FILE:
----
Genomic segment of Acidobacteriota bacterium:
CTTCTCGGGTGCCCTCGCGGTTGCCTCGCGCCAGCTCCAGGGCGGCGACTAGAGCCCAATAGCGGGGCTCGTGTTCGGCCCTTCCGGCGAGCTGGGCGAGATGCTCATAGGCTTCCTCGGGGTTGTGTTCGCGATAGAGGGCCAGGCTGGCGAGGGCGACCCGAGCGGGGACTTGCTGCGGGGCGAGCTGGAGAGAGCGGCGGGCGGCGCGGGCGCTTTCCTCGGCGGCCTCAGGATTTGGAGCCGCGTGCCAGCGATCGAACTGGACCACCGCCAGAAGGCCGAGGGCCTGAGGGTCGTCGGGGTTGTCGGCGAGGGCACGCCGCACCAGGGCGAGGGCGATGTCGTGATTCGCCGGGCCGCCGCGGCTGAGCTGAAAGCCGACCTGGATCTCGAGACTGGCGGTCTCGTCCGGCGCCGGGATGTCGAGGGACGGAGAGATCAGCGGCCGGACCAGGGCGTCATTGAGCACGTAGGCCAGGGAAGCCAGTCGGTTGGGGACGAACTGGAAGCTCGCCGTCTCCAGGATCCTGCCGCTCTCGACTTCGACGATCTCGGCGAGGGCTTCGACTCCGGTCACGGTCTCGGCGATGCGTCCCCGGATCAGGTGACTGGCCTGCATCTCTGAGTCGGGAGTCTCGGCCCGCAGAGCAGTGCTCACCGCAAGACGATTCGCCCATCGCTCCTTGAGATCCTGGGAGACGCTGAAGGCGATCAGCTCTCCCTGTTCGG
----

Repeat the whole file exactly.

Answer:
Genomic segment of Acidobacteriota bacterium:
CTTCTCGGGTGCCCTCGCGGTTGCCTCGCGCCAGCTCCAGGGCGGCGACTAGAGCCCAATAGCGGGGCTCGTGTTCGGCCCTTCCGGCGAGCTGGGCGAGATGCTCATAGGCTTCCTCGGGGTTGTGTTCGCGATAGAGGGCCAGGCTGGCGAGGGCGACCCGAGCGGGGACTTGCTGCGGGGCGAGCTGGAGAGAGCGGCGGGCGGCGCGGGCGCTTTCCTCGGCGGCCTCAGGATTTGGAGCCGCGTGCCAGCGATCGAACTGGACCACCGCCAGAAGGCCGAGGGCCTGAGGGTCGTCGGGGTTGTCGGCGAGGGCACGCCGCACCAGGGCGAGGGCGATGTCGTGATTCGCCGGGCCGCCGCGGCTGAGCTGAAAGCCGACCTGGATCTCGAGACTGGCGGTCTCGTCCGGCGCCGGGATGTCGAGGGACGGAGAGATCAGCGGCCGGACCAGGGCGTCATTGAGCACGTAGGCCAGGGAAGCCAGTCGGTTGGGGACGAACTGGAAGCTCGCCGTCTCCAGGATCCTGCCGCTCTCGACTTCGACGATCTCGGCGAGGGCTTCGACTCCGGTCACGGTCTCGGCGATGCGTCCCCGGATCAGGTGACTGGCCTGCATCTCTGAGTCGGGAGTCTCGGCCCGCAGAGCAGTGCTCACCGCAAGACGATTCGCCCATCGCTCCTTGAGATCCTGGGAGACGCTGAAGGCGATCAGCTCTCCCTGTTCGG